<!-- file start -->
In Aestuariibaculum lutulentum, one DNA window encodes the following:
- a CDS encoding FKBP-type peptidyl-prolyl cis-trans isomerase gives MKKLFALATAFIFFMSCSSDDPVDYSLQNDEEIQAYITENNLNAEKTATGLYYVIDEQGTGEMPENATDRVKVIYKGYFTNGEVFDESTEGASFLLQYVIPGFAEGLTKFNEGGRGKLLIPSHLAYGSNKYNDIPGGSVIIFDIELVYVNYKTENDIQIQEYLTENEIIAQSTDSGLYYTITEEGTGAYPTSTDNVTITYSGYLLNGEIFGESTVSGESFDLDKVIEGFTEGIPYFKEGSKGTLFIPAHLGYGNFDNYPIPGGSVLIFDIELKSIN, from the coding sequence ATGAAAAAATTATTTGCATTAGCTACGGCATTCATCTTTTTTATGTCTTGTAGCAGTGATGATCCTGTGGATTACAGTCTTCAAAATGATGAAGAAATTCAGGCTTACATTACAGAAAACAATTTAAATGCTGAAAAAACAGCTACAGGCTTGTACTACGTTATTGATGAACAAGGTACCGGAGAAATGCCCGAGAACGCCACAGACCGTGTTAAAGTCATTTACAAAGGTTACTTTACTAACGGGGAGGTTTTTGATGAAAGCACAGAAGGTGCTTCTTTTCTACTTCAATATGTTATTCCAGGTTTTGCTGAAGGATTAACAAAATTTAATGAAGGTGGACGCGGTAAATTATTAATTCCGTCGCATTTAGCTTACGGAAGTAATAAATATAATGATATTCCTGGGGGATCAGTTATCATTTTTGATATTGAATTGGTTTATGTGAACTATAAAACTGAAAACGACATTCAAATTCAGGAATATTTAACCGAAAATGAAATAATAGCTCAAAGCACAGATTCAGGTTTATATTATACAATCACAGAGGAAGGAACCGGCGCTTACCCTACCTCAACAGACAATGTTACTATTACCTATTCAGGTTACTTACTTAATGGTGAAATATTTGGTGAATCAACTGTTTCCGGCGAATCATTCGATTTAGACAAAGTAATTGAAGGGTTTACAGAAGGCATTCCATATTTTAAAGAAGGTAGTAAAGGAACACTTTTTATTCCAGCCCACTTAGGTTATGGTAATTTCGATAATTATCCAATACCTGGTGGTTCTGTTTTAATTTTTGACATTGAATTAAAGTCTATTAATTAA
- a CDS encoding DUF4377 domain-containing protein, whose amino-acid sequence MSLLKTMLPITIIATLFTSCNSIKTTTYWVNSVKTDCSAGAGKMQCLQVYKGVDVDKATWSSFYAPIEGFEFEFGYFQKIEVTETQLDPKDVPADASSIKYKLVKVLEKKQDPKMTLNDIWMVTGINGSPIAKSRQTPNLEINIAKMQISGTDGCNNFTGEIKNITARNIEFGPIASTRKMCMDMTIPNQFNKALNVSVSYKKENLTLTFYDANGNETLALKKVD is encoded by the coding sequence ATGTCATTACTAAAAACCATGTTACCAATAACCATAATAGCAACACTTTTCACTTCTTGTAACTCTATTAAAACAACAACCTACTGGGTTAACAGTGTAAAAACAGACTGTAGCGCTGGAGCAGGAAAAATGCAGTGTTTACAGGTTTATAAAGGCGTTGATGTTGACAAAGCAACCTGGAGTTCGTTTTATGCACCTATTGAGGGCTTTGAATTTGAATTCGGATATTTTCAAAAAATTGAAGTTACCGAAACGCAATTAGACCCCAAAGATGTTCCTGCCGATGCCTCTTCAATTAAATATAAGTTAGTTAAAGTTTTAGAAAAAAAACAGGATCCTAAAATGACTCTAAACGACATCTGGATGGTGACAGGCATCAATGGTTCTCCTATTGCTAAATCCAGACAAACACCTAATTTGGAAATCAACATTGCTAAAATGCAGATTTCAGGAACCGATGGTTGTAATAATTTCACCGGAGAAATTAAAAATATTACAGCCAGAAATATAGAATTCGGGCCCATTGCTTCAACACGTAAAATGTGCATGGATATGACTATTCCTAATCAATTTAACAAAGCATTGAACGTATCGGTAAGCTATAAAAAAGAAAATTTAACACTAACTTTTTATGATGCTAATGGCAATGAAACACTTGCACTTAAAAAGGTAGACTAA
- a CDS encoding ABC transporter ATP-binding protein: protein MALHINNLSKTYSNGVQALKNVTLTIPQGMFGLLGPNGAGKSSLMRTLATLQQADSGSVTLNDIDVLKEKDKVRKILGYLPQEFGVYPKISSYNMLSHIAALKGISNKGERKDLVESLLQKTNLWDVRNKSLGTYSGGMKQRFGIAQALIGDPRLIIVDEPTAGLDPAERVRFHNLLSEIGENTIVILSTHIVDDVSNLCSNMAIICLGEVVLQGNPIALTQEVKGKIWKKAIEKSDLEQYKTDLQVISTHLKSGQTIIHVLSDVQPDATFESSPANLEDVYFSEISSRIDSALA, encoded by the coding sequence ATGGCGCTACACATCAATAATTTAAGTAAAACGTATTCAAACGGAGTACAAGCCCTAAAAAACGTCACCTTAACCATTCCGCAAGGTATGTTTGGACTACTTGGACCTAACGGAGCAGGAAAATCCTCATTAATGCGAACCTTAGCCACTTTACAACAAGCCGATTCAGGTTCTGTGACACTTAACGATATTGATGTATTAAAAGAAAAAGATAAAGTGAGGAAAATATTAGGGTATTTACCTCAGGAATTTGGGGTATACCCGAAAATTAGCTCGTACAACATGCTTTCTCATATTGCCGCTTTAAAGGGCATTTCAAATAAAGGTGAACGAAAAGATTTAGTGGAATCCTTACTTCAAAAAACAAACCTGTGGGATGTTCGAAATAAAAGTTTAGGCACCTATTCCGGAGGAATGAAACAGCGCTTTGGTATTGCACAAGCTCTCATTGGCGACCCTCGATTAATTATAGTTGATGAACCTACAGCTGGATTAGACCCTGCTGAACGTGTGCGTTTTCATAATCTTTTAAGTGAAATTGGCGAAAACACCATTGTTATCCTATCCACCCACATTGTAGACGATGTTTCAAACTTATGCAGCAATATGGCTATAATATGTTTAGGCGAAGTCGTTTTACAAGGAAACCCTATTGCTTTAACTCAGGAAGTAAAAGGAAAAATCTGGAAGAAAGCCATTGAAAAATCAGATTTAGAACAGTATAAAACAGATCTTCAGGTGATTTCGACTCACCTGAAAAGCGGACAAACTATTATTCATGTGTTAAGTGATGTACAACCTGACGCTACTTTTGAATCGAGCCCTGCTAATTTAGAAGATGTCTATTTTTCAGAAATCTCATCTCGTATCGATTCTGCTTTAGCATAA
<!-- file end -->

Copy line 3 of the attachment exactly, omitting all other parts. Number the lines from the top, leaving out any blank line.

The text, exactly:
- a CDS encoding DUF4377 domain-containing protein, whose amino-acid sequence MSLLKTMLPITIIATLFTSCNSIKTTTYWVNSVKTDCSAGAGKMQCLQVYKGVDVDKATWSSFYAPIEGFEFEFGYFQKIEVTETQLDPKDVPADASSIKYKLVKVLEKKQDPKMTLNDIWMVTGINGSPIAKSRQTPNLEINIAKMQISGTDGCNNFTGEIKNITARNIEFGPIASTRKMCMDMTIPNQFNKALNVSVSYKKENLTLTFYDANGNETLALKKVD is encoded by the coding sequence ATGTCATTACTAAAAACCATGTTACCAATAACCATAATAGCAACACTTTTCACTTCTTGTAACTCTATTAAAACAACAACCTACTGGGTTAACAGTGTAAAAACAGACTGTAGCGCTGGAGCAGGAAAAATGCAGTGTTTACAGGTTTATAAAGGCGTTGATGTTGACAAAGCAACCTGGAGTTCGTTTTATGCACCTATTGAGGGCTTTGAATTTGAATTCGGATATTTTCAAAAAATTGAAGTTACCGAAACGCAATTAGACCCCAAAGATGTTCCTGCCGATGCCTCTTCAATTAAATATAAGTTAGTTAAAGTTTTAGAAAAAAAACAGGATCCTAAAATGACTCTAAACGACATCTGGATGGTGACAGGCATCAATGGTTCTCCTATTGCTAAATCCAGACAAACACCTAATTTGGAAATCAACATTGCTAAAATGCAGATTTCAGGAACCGATGGTTGTAATAATTTCACCGGAGAAATTAAAAATATTACAGCCAGAAATATAGAATTCGGGCCCATTGCTTCAACACGTAAAATGTGCATGGATATGACTATTCCTAATCAATTTAACAAAGCATTGAACGTATCGGTAAGCTATAAAAAAGAAAATTTAACACTAACTTTTTATGATGCTAATGGCAATGAAACACTTGCACTTAAAAAGGTAGACTAA